There seems to be so much concern with the public in general about putting injured or ill horses to sleep, but very little on the other hand about saving their lives.
Do these people who are so very quick to suggest that old/sick/injured horses should be put to sleep advocate the putting of themselves or their relatives to sleep if they are aged, injured, or wounded? I don't think so.
Why then, are they so quick to want horses dispatched to the great hereafter?
Saying it's on humanitarian grounds just doesn't wash - if so, they would be quick to get rid of their great-grandmother or anyone in the hospital injury ward.
This pretense at a kind attitude is in fact a blatant disregard for horses' lives.
If a chair is broken, someone throws it out.
If a human is sick or injured, the same person wants to help them.
If a horse is sick or injured, the same person wants to put them to sleep, and worse still, under the guise of being kind.
It is not kindness; it is an utter lack of regard for the horse and a quick fix to a problem.
Below are two rescued horses, Sera rehabbed by me and Annie rehabbed by Linda Broadbent. These were bad cases with multiple and serious physical issues, but both now are fine.
Sera: Before and After
(Note that the standing photo is after 5 days on heavy painkillers prior to which she was unable to stand and she had been down for 3 weeks - she was unable to be removed from person's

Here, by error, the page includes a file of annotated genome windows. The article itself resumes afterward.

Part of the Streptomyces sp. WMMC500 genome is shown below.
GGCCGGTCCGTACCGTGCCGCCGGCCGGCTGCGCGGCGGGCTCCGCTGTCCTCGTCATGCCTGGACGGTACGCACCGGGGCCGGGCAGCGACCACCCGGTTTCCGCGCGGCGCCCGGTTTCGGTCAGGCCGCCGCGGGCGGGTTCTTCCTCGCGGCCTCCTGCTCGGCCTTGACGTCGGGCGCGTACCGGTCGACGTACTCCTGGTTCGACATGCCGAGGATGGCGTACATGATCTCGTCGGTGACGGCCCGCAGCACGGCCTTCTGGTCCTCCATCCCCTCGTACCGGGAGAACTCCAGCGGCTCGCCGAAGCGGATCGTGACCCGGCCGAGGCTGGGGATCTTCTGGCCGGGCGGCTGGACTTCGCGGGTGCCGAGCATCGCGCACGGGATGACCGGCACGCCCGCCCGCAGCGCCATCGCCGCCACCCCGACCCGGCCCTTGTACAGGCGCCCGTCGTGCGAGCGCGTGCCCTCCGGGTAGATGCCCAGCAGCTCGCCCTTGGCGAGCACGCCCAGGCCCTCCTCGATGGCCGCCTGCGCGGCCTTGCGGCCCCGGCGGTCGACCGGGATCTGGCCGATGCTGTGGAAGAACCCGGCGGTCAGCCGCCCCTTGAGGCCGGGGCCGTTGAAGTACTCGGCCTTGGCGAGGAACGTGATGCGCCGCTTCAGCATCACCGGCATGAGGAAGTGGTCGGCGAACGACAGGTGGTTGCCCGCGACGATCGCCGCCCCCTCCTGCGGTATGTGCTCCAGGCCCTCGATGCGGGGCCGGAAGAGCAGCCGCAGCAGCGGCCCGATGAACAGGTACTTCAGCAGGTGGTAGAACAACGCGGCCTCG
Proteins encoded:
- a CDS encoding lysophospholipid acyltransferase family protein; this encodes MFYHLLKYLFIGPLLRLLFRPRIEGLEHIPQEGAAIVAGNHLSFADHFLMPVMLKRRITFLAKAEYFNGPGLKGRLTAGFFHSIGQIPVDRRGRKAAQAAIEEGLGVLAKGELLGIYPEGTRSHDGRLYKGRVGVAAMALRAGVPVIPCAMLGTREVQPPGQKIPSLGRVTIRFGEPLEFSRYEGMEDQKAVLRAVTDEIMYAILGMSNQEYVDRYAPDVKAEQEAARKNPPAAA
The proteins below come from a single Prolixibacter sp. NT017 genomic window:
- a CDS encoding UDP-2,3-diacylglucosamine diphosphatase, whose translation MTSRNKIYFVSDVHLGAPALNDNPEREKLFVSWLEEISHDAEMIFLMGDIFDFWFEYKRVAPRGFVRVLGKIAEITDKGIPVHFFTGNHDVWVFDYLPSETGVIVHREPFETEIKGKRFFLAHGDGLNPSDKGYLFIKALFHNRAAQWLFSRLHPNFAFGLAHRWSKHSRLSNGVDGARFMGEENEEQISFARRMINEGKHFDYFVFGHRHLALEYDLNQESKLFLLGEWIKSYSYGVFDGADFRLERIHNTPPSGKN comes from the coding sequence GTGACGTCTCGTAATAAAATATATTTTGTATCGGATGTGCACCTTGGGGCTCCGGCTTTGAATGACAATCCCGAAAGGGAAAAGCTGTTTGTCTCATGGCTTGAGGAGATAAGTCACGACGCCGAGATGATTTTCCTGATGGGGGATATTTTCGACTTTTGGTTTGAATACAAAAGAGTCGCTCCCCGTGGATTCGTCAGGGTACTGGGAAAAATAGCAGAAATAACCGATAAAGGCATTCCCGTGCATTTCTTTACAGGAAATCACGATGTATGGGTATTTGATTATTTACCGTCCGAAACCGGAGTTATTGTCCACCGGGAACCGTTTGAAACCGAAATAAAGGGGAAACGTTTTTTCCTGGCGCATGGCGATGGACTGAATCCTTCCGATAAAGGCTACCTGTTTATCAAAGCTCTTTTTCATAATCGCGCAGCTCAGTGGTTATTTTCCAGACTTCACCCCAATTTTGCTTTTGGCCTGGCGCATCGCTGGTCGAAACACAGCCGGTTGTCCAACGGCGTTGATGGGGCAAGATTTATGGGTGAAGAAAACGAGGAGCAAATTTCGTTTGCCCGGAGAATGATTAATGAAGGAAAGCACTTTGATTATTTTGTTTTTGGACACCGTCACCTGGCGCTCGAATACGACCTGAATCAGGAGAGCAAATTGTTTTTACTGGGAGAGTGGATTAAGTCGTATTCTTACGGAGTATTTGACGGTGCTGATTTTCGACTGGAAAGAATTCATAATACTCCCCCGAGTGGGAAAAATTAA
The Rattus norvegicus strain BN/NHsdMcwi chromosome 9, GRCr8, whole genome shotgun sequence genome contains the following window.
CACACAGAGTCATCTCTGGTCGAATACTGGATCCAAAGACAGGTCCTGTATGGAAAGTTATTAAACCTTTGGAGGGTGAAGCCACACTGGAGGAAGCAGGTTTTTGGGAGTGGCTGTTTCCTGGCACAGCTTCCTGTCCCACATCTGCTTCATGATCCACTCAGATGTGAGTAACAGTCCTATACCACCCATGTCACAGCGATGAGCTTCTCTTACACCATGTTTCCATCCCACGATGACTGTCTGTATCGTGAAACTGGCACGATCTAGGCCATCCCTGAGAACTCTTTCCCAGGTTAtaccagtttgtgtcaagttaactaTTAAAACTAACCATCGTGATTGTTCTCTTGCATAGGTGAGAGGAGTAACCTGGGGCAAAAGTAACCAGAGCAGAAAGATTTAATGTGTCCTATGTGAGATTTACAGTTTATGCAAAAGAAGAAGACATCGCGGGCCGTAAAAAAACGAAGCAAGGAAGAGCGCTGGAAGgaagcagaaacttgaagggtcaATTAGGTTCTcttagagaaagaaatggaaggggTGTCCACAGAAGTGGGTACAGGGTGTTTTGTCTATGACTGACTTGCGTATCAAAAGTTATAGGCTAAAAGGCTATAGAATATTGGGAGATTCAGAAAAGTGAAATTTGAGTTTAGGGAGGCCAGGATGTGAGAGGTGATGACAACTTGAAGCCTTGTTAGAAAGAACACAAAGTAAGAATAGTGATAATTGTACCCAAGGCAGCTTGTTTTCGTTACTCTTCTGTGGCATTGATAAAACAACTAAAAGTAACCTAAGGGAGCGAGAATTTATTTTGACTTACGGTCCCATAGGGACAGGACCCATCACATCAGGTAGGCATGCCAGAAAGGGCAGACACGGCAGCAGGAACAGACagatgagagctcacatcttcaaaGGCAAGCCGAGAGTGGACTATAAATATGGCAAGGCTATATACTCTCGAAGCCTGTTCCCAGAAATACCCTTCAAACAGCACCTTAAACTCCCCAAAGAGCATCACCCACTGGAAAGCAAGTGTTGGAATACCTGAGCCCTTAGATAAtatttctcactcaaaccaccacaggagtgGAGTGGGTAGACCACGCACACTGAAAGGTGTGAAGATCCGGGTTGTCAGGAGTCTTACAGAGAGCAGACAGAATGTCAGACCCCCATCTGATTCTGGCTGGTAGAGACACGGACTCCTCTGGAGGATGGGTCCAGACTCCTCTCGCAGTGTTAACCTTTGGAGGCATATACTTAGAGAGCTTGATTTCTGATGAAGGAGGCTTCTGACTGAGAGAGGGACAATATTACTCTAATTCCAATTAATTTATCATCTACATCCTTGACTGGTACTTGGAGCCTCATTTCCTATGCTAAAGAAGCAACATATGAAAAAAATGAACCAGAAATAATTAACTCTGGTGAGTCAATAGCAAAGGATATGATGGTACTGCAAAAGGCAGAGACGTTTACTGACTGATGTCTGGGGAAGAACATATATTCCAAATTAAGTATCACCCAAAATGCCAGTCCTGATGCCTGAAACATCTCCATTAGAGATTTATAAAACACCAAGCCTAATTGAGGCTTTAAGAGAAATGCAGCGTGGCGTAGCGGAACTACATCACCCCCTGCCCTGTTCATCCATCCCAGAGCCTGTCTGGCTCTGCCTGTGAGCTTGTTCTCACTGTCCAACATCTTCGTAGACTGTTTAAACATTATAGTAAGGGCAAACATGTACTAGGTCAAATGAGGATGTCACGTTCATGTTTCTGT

property until the 5th day on medication. Below is pick up from the property.)


Annie Before and After


Sunday, January 20, 2013

My horses do NOTHING

The other day someone asked me what I did with my horses.
I replied, "Nothing" and immediately felt guilty.
Yet why would I feel guilty? I suppose the reason is that the horse industry makes us feel that we should be doing "something" with horses, as if not, the horses are "going to waste."
The other day, a horse rescuer, Chris Ahearn, made the wise comment that a horse is not going to say, "Oh bummer. I wish I was in the 7th race today at Randwick," or "I wish I'd had 3 foals by now, with my valuable, rare bloodlines!"
MY HORSES ARE MY PETS.
I'm not ashamed to say it. They have forever homes with me. They are members of my family.
When I was a child, my riding instructor said to me, "Horses are not pets; they are livestock."
Unfortunately, many horse owners share his view. 
How many dog owners would happily sell on their dog? 
How many cat owners would happily give away the family cat? 
Yet why do many people so freely sell on their horses when they are old or injured?
I expect the reason is that horses are considered to be livestock rather than much-loved family pets, or even members of the family.